Hawthorn rust galls on Eastern redcedar.
Photo take in May, Onondaga County, NY.

Close up of galls. (Click for expanded view.)
Photo take in May, Monroe County, NY.

In the spring the orange masses expand after a rainfall and release  spores that can travel though the air and only infect the leaves of a hawthorn, apple tree or similar host (see below).  Then in the fall, from spots that formed on the hawthorn or apple leaves, spores are produced that can only infect a juniper/cedar.  The cycle continues in the spring when you can see new galls on the juniper/cedar.  Although a problem for apple growers this rust disease does not cause serious harm to the junipers.   There are other rusts that can cause problems with junipers such as quince rust.

In addition to the foliage of hawthorn and apples this disease can occasionally affect the leaves of affect crabapple, service berry or quince or pear.  However this disease does not affect any other evergreen tree species.  Only  redcedars and junipers can become infected.

 

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Armillaria Root Rot (Shoestring Rot)

April 26, 2013 · No Comments · Plant Disease

Fraser fir killed by Armillaria

This disease is caused by several species of the fungus Armillaria.  It is also known as shoestring rot due to the dark wiry strands it produces.  These fungal “shoe strings” can spread the disease.  It most frequently attacks trees weakened by environmental stress or other factors.

Unfortunately the shoestrings are often confused with roots. One of the easiest ways to recognize the disease is the white layer of mycelium that can be found under the outer surface of the roots or just below the bark at the base of the tree.

This fungal disease will sometimes produce small groups tan colored mushrooms near the base of affected trees.  Although not present every year the mushrooms most often appear in the early fall following rainy weather.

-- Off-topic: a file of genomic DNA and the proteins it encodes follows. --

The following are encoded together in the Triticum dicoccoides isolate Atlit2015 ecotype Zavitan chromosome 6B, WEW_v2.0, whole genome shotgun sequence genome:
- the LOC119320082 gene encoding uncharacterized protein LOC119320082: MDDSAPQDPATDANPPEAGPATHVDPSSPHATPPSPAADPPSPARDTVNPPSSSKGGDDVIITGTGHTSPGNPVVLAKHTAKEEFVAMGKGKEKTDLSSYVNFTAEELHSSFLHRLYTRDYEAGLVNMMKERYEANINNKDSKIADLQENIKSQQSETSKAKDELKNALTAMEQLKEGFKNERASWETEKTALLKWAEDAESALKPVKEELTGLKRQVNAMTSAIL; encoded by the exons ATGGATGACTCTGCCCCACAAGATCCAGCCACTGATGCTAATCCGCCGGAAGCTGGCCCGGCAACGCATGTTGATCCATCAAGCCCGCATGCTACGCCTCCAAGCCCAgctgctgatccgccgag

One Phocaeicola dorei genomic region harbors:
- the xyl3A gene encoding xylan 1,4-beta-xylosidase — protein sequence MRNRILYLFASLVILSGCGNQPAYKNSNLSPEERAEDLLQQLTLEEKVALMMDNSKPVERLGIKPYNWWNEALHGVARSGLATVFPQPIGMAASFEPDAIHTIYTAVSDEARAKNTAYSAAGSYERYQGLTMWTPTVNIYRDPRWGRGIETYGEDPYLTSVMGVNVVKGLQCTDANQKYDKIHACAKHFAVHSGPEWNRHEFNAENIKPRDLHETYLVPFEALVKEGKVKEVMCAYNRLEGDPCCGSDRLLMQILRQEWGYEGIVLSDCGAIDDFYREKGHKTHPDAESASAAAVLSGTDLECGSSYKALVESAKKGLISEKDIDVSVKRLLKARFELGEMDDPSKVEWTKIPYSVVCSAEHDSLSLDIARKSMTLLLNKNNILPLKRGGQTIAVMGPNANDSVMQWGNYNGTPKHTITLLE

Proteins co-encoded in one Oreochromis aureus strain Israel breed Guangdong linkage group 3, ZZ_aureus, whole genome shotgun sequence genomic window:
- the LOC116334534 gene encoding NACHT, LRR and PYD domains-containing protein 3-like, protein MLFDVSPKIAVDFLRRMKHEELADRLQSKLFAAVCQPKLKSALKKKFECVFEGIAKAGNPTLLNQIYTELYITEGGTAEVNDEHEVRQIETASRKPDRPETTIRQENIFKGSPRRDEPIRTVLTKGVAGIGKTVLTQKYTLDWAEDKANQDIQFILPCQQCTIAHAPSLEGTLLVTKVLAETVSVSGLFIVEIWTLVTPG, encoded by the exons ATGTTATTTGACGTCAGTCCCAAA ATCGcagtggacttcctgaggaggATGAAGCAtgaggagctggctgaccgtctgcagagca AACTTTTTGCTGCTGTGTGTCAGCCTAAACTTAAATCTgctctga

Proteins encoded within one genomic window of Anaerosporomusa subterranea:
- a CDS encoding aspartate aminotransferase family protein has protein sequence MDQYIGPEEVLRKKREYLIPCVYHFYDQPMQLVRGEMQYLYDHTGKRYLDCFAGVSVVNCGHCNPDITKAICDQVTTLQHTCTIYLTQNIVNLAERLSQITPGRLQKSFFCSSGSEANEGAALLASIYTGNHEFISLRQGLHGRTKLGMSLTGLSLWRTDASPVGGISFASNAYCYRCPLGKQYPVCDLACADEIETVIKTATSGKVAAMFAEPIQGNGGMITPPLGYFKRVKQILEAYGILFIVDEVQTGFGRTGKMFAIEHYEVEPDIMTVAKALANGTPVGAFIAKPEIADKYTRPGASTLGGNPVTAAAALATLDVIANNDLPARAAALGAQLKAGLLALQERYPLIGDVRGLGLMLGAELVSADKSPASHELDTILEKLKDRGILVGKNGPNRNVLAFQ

White mycelial fan on trunk

Fungal “shoestrings” on rotting stump next to infected tree

Disease Management:

·      Keep tree vigor as high as possible to avoid tree stress

o   Avoid planting trees in droughty or poor planting sites. 

o   Water trees, if possible, during extended periods of drought.

·      If found remove and destroy stumps and roots of affected trees.

·      Plant new trees as far as practical away from where an affected tree was removed.

·      Avoid planting new trees in a recently cleared woodlot that had a problem with Armillaria.

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Springtime Late Frost and Freeze Damage

May 24, 2012 · No Comments · Abiotic

2012 Brought Weather Extremes in the Spring

Lilac in full bloom weighed down by snow – April 2012

Coming off a record mild winter, we had temps in Upstate NY  that reached 80 F in mid-March, the mid- to upper 80′s F in mid-April and then a low in the mid-20′s at the end of April.  May was drier than normal for most in upstate NY and in some areas we were about inch or more below the normal rainfall in May.

 

What does all this mean for growing trees? 

Frost and freeze damage was common especially in the low lying areas of fields.  This year it was about early warmth rather than late frosts.

Concolor fir – terminal bud killed from low temps

Spruce- bud, center, killed from low temps

It seems that there are enough surviving buds on trees in many locations, so trees will able to compensate for the lost growing points and little differences will be noted when pruning this summer.

Turkish fir – buds killed due to low temps

For those managing certain pests like White Pine Weevil, which must be controlled early in the spring, growers needed to be ready extra early and it was very short window of opportunity to get treatments in place.

If possible, this year’s new transplants could benefit from irrigation

 

The drier weather, during needle expansion, may make it easier to stay on top of the fungal needlecast diseases of Douglas fir.  But the lack of normal rainfall  is also stressing the transplants that were set into the fields earlier this spring.